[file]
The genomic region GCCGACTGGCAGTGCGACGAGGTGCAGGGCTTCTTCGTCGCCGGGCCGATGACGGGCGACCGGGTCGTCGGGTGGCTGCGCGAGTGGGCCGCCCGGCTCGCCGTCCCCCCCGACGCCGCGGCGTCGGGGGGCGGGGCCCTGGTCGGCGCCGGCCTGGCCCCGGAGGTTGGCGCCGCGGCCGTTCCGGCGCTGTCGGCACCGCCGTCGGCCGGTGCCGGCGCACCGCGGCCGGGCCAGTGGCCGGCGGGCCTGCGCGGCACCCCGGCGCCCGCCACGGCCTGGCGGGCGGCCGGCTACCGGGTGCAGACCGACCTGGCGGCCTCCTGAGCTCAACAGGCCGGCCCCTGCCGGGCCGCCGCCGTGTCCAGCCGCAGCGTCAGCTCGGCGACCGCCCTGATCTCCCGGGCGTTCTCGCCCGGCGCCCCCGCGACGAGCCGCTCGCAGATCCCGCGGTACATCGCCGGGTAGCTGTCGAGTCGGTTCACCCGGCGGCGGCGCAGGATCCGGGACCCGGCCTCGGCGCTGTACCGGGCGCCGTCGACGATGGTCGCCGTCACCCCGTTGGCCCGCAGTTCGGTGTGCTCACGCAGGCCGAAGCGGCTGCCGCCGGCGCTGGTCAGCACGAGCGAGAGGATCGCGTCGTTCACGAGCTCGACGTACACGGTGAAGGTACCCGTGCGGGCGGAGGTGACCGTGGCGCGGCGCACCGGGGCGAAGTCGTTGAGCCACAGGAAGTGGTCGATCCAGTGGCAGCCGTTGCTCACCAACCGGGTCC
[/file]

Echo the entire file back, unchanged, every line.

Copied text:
The genomic region GCCGACTGGCAGTGCGACGAGGTGCAGGGCTTCTTCGTCGCCGGGCCGATGACGGGCGACCGGGTCGTCGGGTGGCTGCGCGAGTGGGCCGCCCGGCTCGCCGTCCCCCCCGACGCCGCGGCGTCGGGGGGCGGGGCCCTGGTCGGCGCCGGCCTGGCCCCGGAGGTTGGCGCCGCGGCCGTTCCGGCGCTGTCGGCACCGCCGTCGGCCGGTGCCGGCGCACCGCGGCCGGGCCAGTGGCCGGCGGGCCTGCGCGGCACCCCGGCGCCCGCCACGGCCTGGCGGGCGGCCGGCTACCGGGTGCAGACCGACCTGGCGGCCTCCTGAGCTCAACAGGCCGGCCCCTGCCGGGCCGCCGCCGTGTCCAGCCGCAGCGTCAGCTCGGCGACCGCCCTGATCTCCCGGGCGTTCTCGCCCGGCGCCCCCGCGACGAGCCGCTCGCAGATCCCGCGGTACATCGCCGGGTAGCTGTCGAGTCGGTTCACCCGGCGGCGGCGCAGGATCCGGGACCCGGCCTCGGCGCTGTACCGGGCGCCGTCGACGATGGTCGCCGTCACCCCGTTGGCCCGCAGTTCGGTGTGCTCACGCAGGCCGAAGCGGCTGCCGCCGGCGCTGGTCAGCACGAGCGAGAGGATCGCGTCGTTCACGAGCTCGACGTACACGGTGAAGGTACCCGTGCGGGCGGAGGTGACCGTGGCGCGGCGCACCGGGGCGAAGTCGTTGAGCCACAGGAAGTGGTCGATCCAGTGGCAGCCGTTGCTCACCAACCGGGTCC